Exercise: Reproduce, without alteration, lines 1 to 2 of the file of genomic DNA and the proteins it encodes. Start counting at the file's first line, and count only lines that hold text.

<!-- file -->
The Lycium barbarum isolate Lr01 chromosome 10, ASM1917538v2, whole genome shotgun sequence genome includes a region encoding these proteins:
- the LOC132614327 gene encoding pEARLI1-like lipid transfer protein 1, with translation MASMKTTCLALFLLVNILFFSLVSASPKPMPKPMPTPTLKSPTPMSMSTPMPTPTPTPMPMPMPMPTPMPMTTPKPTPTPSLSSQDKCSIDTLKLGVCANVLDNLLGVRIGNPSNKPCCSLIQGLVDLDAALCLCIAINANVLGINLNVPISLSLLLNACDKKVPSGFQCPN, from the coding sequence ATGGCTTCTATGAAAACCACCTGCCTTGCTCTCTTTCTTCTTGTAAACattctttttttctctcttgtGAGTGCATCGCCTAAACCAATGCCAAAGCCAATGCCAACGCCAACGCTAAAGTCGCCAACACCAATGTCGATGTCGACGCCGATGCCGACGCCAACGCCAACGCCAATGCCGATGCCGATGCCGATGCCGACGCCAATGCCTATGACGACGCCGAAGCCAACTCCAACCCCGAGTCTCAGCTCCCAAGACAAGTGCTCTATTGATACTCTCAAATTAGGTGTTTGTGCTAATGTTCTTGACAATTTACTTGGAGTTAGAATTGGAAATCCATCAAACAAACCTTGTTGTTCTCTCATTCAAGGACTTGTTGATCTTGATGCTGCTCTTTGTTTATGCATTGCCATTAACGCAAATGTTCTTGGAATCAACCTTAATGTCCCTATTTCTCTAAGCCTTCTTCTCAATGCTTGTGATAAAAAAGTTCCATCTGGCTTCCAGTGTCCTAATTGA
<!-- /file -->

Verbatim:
The Lycium barbarum isolate Lr01 chromosome 10, ASM1917538v2, whole genome shotgun sequence genome includes a region encoding these proteins:
- the LOC132614327 gene encoding pEARLI1-like lipid transfer protein 1, with translation MASMKTTCLALFLLVNILFFSLVSASPKPMPKPMPTPTLKSPTPMSMSTPMPTPTPTPMPMPMPMPTPMPMTTPKPTPTPSLSSQDKCSIDTLKLGVCANVLDNLLGVRIGNPSNKPCCSLIQGLVDLDAALCLCIAINANVLGINLNVPISLSLLLNACDKKVPSGFQCPN, from the coding sequence ATGGCTTCTATGAAAACCACCTGCCTTGCTCTCTTTCTTCTTGTAAACattctttttttctctcttgtGAGTGCATCGCCTAAACCAATGCCAAAGCCAATGCCAACGCCAACGCTAAAGTCGCCAACACCAATGTCGATGTCGACGCCGATGCCGACGCCAACGCCAACGCCAATGCCGATGCCGATGCCGATGCCGACGCCAATGCCTATGACGACGCCGAAGCCAACTCCAACCCCGAGTCTCAGCTCCCAAGACAAGTGCTCTATTGATACTCTCAAATTAGGTGTTTGTGCTAATGTTCTTGACAATTTACTTGGAGTTAGAATTGGAAATCCATCAAACAAACCTTGTTGTTCTCTCATTCAAGGACTTGTTGATCTTGATGCTGCTCTTTGTTTATGCATTGCCATTAACGCAAATGTTCTTGGAATCAACCTTAATGTCCCTATTTCTCTAAGCCTTCTTCTCAATGCTTGTGATAAAAAAGTTCCATCTGGCTTCCAGTGTCCTAATTGA